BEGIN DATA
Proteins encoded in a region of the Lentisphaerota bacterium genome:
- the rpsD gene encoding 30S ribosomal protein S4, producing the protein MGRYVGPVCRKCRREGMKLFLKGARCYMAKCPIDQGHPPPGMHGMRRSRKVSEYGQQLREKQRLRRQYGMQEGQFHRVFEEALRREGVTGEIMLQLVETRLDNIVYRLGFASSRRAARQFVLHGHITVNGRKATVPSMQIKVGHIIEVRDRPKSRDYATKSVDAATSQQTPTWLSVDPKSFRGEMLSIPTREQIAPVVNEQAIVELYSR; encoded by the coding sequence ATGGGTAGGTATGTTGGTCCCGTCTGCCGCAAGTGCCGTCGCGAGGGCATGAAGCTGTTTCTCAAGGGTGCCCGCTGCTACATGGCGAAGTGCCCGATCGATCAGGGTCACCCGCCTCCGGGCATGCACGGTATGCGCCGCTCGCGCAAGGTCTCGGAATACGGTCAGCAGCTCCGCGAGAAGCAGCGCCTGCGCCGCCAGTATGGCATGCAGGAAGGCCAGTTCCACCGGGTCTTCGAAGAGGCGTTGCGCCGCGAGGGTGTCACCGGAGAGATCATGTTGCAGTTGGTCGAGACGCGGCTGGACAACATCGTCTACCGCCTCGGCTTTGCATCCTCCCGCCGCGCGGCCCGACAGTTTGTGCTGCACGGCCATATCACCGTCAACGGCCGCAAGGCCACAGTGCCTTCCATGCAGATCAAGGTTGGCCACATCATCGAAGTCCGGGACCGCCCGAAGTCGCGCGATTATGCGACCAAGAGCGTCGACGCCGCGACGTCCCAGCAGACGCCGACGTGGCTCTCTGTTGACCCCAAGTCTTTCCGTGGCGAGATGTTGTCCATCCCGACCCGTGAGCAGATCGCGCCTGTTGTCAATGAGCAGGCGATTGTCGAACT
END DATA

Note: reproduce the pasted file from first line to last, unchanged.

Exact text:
Proteins encoded in a region of the Lentisphaerota bacterium genome:
- the rpsD gene encoding 30S ribosomal protein S4, producing the protein MGRYVGPVCRKCRREGMKLFLKGARCYMAKCPIDQGHPPPGMHGMRRSRKVSEYGQQLREKQRLRRQYGMQEGQFHRVFEEALRREGVTGEIMLQLVETRLDNIVYRLGFASSRRAARQFVLHGHITVNGRKATVPSMQIKVGHIIEVRDRPKSRDYATKSVDAATSQQTPTWLSVDPKSFRGEMLSIPTREQIAPVVNEQAIVELYSR; encoded by the coding sequence ATGGGTAGGTATGTTGGTCCCGTCTGCCGCAAGTGCCGTCGCGAGGGCATGAAGCTGTTTCTCAAGGGTGCCCGCTGCTACATGGCGAAGTGCCCGATCGATCAGGGTCACCCGCCTCCGGGCATGCACGGTATGCGCCGCTCGCGCAAGGTCTCGGAATACGGTCAGCAGCTCCGCGAGAAGCAGCGCCTGCGCCGCCAGTATGGCATGCAGGAAGGCCAGTTCCACCGGGTCTTCGAAGAGGCGTTGCGCCGCGAGGGTGTCACCGGAGAGATCATGTTGCAGTTGGTCGAGACGCGGCTGGACAACATCGTCTACCGCCTCGGCTTTGCATCCTCCCGCCGCGCGGCCCGACAGTTTGTGCTGCACGGCCATATCACCGTCAACGGCCGCAAGGCCACAGTGCCTTCCATGCAGATCAAGGTTGGCCACATCATCGAAGTCCGGGACCGCCCGAAGTCGCGCGATTATGCGACCAAGAGCGTCGACGCCGCGACGTCCCAGCAGACGCCGACGTGGCTCTCTGTTGACCCCAAGTCTTTCCGTGGCGAGATGTTGTCCATCCCGACCCGTGAGCAGATCGCGCCTGTTGTCAATGAGCAGGCGATTGTCGAACT